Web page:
Background: This study examined the associations between body mass index (BMI) and falls in Korean adults using data from a large population-based survey.
Methods: We analyzed 113,353 men and women (aged ≥50 years) who participated in Korean Community Health Survey in 2013. The BMI groups were classified as underweight (<18.5), normal weight (18.5≤ BMI< 24.9), overweight (25≤ BMI< 29.9), and obese (≥30). Logistic regression was used to assess the relationship between BMI and falls.
Results: The mean (± standard deviation) age and BMI of all the participants were 63.8±9.6 years and 23.2±2.9 kg/m2. Among 113,353 study participants (52,784 men and 60,569 women), 4.5% were underweight and 1.7% were obese. Fifteen percent of men and 22% of women had a history of falls. The association between BMI and falls was different according to sex. The normal weight group showed the lowest risk of falls in women, but not in men. The odd ratio (OR) for falls associated with BMI <18.5, 2529.9, and ≥30 kg/m2 were 0.99 (95% CI 0.871.14), 1.20 (95% CI 1.111.29), and 1.47 (95% CI 1.221.75) compared with women with BMI 18.524.9 kg/m2 after adjusting for multiple variables. Underweight men had a higher risk of falls compared with normal weight men (OR 1.25, 95% CI 1.051.47). However, there was no difference of fall risk between normal weight, overweight, and obese men.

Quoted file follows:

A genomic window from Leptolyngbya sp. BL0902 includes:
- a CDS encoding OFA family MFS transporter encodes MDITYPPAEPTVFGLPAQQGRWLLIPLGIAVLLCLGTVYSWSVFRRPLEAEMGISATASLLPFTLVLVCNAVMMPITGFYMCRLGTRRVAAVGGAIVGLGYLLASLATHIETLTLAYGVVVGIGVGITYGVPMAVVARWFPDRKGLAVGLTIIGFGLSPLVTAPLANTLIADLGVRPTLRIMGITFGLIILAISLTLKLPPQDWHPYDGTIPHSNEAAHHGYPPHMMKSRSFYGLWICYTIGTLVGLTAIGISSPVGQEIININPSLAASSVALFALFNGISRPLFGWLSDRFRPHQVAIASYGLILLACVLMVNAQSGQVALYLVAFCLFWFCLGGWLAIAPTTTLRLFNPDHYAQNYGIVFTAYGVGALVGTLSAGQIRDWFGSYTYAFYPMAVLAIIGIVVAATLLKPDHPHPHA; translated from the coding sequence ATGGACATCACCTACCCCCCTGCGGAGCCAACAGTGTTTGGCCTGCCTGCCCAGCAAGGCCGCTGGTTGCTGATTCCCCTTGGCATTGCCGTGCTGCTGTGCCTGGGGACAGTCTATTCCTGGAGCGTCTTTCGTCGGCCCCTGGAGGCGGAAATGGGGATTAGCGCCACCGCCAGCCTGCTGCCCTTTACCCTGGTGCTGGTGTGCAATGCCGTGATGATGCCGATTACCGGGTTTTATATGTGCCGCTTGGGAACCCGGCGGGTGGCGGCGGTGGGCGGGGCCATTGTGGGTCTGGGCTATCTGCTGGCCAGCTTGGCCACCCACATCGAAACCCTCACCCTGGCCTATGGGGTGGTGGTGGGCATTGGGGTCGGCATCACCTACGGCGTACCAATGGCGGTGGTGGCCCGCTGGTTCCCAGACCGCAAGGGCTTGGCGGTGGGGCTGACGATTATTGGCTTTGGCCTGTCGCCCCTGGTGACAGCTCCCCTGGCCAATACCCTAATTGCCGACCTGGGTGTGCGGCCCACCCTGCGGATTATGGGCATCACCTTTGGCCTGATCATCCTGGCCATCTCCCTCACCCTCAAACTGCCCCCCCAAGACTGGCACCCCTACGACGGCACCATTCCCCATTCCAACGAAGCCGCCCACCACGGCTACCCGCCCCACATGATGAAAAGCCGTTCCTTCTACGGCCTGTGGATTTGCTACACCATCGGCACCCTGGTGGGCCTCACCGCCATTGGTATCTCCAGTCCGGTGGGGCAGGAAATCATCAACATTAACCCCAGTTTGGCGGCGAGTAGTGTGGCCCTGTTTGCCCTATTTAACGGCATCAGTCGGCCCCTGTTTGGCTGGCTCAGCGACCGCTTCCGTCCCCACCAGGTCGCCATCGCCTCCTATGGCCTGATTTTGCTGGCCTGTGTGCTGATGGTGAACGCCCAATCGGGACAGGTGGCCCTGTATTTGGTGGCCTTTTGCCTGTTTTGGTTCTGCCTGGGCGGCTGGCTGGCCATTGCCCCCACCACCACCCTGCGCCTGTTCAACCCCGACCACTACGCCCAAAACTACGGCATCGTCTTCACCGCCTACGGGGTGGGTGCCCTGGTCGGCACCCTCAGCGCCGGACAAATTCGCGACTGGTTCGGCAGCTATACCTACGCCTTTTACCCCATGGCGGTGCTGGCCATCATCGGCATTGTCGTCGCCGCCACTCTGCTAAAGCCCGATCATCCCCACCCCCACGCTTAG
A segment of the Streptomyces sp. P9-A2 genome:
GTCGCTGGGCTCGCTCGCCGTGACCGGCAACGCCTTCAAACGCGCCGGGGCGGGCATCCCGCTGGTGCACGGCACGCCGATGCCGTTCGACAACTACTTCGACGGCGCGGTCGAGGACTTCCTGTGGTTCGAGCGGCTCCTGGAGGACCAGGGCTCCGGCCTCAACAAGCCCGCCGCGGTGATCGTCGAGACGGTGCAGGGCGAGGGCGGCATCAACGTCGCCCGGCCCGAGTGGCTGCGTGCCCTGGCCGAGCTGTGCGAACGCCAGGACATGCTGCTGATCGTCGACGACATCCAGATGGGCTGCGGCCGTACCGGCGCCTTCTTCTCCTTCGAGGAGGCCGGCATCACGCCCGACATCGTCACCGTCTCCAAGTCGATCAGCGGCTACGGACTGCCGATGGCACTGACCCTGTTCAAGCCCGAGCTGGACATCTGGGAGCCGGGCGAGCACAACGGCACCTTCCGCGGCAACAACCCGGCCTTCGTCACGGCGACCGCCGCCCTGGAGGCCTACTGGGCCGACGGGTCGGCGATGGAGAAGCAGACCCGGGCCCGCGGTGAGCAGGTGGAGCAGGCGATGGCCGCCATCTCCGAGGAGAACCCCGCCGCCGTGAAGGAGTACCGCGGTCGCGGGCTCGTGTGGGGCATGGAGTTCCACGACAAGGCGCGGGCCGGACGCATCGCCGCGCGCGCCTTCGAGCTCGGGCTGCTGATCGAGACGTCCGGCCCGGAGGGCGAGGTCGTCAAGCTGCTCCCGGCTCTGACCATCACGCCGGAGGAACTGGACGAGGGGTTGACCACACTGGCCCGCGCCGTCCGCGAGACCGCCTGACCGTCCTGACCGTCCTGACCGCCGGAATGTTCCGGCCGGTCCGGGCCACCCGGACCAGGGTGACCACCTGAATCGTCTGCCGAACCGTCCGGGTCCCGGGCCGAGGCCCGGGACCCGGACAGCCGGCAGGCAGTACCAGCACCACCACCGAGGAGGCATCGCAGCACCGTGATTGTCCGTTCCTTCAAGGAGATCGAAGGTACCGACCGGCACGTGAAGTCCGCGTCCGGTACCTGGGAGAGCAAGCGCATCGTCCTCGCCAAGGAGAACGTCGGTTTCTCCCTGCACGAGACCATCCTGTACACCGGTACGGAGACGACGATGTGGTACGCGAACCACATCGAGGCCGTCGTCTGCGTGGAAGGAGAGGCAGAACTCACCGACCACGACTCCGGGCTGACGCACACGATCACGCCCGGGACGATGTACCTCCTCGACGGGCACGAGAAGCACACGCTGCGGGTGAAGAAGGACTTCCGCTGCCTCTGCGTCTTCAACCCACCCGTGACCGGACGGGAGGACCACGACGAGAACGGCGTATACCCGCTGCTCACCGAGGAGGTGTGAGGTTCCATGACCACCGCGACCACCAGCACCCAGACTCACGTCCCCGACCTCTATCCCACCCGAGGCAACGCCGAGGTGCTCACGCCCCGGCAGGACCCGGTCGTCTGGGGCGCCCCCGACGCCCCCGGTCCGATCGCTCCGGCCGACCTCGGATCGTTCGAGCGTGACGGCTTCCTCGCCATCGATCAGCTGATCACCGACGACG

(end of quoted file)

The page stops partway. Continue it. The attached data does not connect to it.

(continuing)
Conclusions: Overweight and obese women had an increased risk of falls than in normal weight women, whereas there was only a significant correlation between falls and underweight status in men.
18 - 21 May 2019
European Society of Endocrinology